Resilience and Feng Shui

11/20/2012 Feng Shui Florida


cranberry bog

If your autumn travels found you in the northeastern United States and Canadian provinces this fall, you likely witnessed the brilliant explosion of nature’s colors from leaf change. And with luck, you may have stumbled upon the cultivated wetlands known as cranberry bogs.

Both of these colorful vistas herald the end of the growing season, gathering the harvest and preparing for winter. In late autumn, resources dwindle and careful planning could mean the difference between scarcity and abundance. From a Feng Shui perspective, the autumn season represents the transition from yang to yin energy and yielding Earth to sharp Metal. It is linked to durability, strength and structure. As in nature, the season reminds us to slow down, collect our thoughts and assess our value.

autumn leaves

Vibrant rainbows of fall foliage are perhaps nature’s last gasp before yielding to the monochromatic shades of winter. Burnt orange and magenta provide a sharp contrast on an emerald green backdrop and cranberries are floated to the surface of a bog creating a blaze of brilliant crimson atop deep blue water.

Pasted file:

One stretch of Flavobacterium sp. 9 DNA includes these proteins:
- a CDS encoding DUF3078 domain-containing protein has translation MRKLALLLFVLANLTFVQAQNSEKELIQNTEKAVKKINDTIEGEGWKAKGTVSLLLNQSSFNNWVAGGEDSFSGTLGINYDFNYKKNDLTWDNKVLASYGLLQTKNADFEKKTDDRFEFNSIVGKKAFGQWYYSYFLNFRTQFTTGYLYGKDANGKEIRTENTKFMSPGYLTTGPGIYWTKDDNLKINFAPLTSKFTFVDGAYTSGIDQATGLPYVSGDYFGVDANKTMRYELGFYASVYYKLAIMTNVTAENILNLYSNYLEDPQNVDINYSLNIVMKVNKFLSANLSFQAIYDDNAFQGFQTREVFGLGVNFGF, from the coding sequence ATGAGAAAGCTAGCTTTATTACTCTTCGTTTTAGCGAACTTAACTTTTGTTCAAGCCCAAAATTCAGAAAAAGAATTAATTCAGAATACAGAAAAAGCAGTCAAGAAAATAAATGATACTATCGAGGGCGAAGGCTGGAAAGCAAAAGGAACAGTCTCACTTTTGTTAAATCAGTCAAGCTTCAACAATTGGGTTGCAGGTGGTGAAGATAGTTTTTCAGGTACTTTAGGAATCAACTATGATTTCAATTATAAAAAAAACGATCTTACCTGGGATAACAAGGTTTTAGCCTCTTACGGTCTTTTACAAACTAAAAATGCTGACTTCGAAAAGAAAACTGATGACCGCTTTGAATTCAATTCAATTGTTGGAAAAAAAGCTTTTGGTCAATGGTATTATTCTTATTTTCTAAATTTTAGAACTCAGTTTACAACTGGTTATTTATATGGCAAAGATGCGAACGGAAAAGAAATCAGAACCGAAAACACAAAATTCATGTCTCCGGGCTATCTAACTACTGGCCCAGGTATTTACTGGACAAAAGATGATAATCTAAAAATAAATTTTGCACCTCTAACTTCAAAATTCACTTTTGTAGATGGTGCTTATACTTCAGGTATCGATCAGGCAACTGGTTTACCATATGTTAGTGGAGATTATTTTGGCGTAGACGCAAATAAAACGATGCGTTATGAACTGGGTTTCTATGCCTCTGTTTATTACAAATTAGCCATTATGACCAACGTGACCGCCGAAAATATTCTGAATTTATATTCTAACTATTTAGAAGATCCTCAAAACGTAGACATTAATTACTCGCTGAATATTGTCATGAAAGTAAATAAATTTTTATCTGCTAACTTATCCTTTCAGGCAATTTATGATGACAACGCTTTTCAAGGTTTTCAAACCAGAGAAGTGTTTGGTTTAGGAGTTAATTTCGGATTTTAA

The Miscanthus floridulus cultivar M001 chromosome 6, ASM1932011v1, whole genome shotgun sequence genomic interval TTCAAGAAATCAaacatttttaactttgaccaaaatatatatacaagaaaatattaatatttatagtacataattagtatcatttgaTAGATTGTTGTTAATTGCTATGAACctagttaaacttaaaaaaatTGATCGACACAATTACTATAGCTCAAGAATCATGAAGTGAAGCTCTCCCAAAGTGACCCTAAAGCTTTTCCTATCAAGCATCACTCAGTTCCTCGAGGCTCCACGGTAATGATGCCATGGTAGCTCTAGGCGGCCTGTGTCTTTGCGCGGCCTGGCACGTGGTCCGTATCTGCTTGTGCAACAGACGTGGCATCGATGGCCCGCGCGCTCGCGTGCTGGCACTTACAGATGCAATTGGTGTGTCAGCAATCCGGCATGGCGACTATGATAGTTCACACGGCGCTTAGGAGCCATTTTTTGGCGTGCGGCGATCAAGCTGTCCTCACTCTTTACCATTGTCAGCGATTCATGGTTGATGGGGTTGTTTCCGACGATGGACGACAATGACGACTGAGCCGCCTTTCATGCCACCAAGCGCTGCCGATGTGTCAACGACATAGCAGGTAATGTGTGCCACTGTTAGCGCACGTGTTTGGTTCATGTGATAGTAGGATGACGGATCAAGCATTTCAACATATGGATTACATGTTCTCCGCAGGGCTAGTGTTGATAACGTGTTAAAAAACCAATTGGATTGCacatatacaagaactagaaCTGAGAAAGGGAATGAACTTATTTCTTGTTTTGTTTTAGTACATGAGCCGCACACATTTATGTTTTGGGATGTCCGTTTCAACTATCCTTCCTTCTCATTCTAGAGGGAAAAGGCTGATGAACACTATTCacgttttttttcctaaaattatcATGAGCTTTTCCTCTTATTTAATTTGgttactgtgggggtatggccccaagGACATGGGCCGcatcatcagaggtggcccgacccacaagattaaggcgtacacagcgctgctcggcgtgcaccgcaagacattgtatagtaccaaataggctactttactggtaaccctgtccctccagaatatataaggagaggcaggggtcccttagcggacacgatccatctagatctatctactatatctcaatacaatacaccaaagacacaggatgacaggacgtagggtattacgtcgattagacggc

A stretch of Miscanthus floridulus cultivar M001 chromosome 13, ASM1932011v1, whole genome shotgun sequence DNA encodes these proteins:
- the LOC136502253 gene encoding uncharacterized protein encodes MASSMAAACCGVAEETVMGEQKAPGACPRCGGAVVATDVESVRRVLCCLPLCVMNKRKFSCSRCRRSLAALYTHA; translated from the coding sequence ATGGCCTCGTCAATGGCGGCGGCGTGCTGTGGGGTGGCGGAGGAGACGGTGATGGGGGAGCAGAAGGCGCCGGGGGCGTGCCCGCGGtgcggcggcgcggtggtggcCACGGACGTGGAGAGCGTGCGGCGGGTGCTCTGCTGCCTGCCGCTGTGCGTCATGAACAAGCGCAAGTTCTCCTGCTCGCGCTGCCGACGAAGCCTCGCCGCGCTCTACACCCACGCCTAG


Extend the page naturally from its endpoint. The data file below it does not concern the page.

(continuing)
But despite their picturesque and placid exterior, cranberry bogs disguise very harsh growing conditions beneath the surface. Formed by glacial shifts thousands of years ago, these wetlands contain clay, sand and rock with cold, mostly acidic water – not exactly hospitable conditions for most plants. But the evergreen shrubs that produce nutritious and useful cranberries thrive in these marshes because they are durable and have adapted to their habitat.


We often underestimate the importance of resilience while raising children, growing businesses or planning lives, dwelling instead on expanding and reaching. But learning to adapt and embrace change serves us well along the way, especially when diverted from our path.

As you gather this month to give thanks for your harvest, reflect on the strength of your character and remember just how resilient you are.

Wishing you good ch’i,

Diane Gallin, CFSC

wind and water feng shui chop

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